Greatest Western film? 'Wild Bunch' book argues its case
"The Wild Bunch: Sam Peckinpah, a Revolution in Hollywood, and the Making of a Legendary Film" (Bloomsbury), by W.K. Stratton.
In 1969 the Western movie enjoyed its best year in a decade before drifting off onto a side trail of American culture.
There was "True Grit," a traditional oater showcasing an Oscar-winning performance from the Western's greatest star, John Wayne. The buddy movie "Butch Cassidy and the Sundance Kid" offered Paul Newman and Robert Redford with a mixture of '60s-style irony and cool. Italian filmmaker Sergio Leone's latest spaghetti Western, "Once Upon a Time in the West," came over from Europe to roil the genre's conventions.
And there was director Sam Peckinpah's "The Wild Bunch." No one had ever seen anything like its opening and closing shootouts — bloody and balletic with explosions erupting and bodies flying in slow motion. Coming during the war in Vietnam and political violence at home, its visceral scenes overshadowed a multilayered story about loyalty and betrayal, sin and redemption, the past versus the future. Critics were divided over whether it was an outstanding film or the year's worst.
In his detailed and passionately argued history of "The Wild Bunch," writer W.K. Stratton takes the debate to a higher level and convincingly positions the film as the best Western ever made — and among the greatest of movies.
Stratton collects the kinds of elements required for a lively movie backstory: a talented if irascible director, quirky cast and crew members, a difficult location shoot and a controversial reception by moviegoers and critics. Best of all, he recounts how an idea becomes a film and the creative, economic and fate-driven roadblocks it faces.
A stuntman, Roy N. Sickner, imagined a story about gringo outlaws robbing a train in the United States and escaping to Mexico, its climax a massive shootout. Screenwriter Walon Green drew on his own love of Mexican history and culture while shaping the story. Both Sickner and Green wanted their wild bunch to be tough outlaws who lived by a code of honor, the Mexico where they find love and death as free of movie cliches as possible.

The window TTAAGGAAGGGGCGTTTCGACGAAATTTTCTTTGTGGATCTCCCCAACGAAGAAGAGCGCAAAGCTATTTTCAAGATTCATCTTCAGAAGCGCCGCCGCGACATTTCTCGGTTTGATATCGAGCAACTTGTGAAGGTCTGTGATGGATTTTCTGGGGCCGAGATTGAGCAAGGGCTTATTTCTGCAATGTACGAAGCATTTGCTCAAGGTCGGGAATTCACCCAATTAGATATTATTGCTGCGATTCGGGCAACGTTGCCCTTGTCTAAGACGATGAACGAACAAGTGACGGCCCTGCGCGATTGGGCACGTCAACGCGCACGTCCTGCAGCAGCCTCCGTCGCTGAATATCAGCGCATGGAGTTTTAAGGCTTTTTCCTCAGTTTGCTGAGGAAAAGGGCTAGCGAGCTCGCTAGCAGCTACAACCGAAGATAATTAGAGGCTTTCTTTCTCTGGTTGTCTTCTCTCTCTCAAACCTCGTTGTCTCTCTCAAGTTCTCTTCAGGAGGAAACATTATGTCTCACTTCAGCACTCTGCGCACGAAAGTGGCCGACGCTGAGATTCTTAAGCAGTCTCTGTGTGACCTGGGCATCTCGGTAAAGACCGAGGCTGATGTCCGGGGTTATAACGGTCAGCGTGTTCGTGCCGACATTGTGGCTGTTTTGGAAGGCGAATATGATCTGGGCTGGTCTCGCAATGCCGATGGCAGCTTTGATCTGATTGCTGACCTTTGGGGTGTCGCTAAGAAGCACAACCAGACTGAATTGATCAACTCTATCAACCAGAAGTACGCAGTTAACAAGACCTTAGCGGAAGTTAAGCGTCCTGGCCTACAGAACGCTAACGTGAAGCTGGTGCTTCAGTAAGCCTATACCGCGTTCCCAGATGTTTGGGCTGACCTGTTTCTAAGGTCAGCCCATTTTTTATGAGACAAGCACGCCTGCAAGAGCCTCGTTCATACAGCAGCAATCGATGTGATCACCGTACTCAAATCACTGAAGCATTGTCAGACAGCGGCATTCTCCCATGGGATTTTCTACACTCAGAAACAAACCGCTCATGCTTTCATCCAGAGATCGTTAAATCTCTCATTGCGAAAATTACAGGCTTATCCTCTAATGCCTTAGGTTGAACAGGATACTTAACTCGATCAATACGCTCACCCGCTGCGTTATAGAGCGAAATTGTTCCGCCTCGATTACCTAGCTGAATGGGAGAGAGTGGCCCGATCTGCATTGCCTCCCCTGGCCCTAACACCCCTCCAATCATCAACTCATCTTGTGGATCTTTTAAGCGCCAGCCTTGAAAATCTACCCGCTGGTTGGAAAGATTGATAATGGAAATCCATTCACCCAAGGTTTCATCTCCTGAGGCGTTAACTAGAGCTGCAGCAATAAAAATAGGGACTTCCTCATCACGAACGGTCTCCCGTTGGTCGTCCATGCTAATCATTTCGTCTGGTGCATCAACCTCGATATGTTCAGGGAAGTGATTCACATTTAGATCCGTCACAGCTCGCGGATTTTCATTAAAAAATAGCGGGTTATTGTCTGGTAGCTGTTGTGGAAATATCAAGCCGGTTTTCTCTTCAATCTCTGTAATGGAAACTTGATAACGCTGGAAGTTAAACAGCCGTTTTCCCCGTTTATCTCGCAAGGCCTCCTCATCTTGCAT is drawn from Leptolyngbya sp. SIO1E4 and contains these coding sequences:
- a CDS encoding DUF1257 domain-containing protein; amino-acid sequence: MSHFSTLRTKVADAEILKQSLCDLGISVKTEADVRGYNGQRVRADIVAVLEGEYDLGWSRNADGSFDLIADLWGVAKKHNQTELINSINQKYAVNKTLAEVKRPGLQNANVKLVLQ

That was a goal for Peckinpah, too, when he reworked the script. Another aficionado of Mexico and its people, the director cast stars of Mexican cinema for small but memorable roles to give the movie a verisimilitude unusual for the genre. He also sought to present them as characters in a broader spectrum rather than stereotypes.
Starring Oscar-winners William Holden and Ernest Borgnine, "The Wild Bunch" was a second chance for Peckinpah. His top-notch 1962 Western "Ride the High Country" had boosted his standing, yet the critical and box-office failure of 1965's "Major Dundee" combined with cost overruns and his volcanic personality to turn him into an industry pariah. A hard-drinker, Peckinpah generally behaved during filming — that meant drinking beer, mostly — and achieved a creative peak.
Within a month of its release Warner Bros.-Seven Arts ordered cuts — not to ease the controversial violence in "The Wild Bunch" but to make the movie shorter for more screenings each day, the kind of decision that sent Peckinpah into a rage. In later years, TV showings would provide a sanitized version. Not until 1995 was a restored version rereleased to fresh acclaim.
Stratton's most interesting perspective comes in recounting how Mexican culture influenced the look, sound and feel of "The Wild Bunch." Despite Peckinpah's intentions, writes Stratton, many Latinos remain unhappy with its images.
Every now and then filmmakers saddle up to try to recapture the magic of the Western. Only a few in recent years — Kevin Costner's "Open Range" (2003) and Ed Harris' "Appaloosa" (2008) come to mind — recall the genre's glory days. As one of Peckinpah's cinematic wild bunch laments, "Ain't like it used to be, but it'll do."
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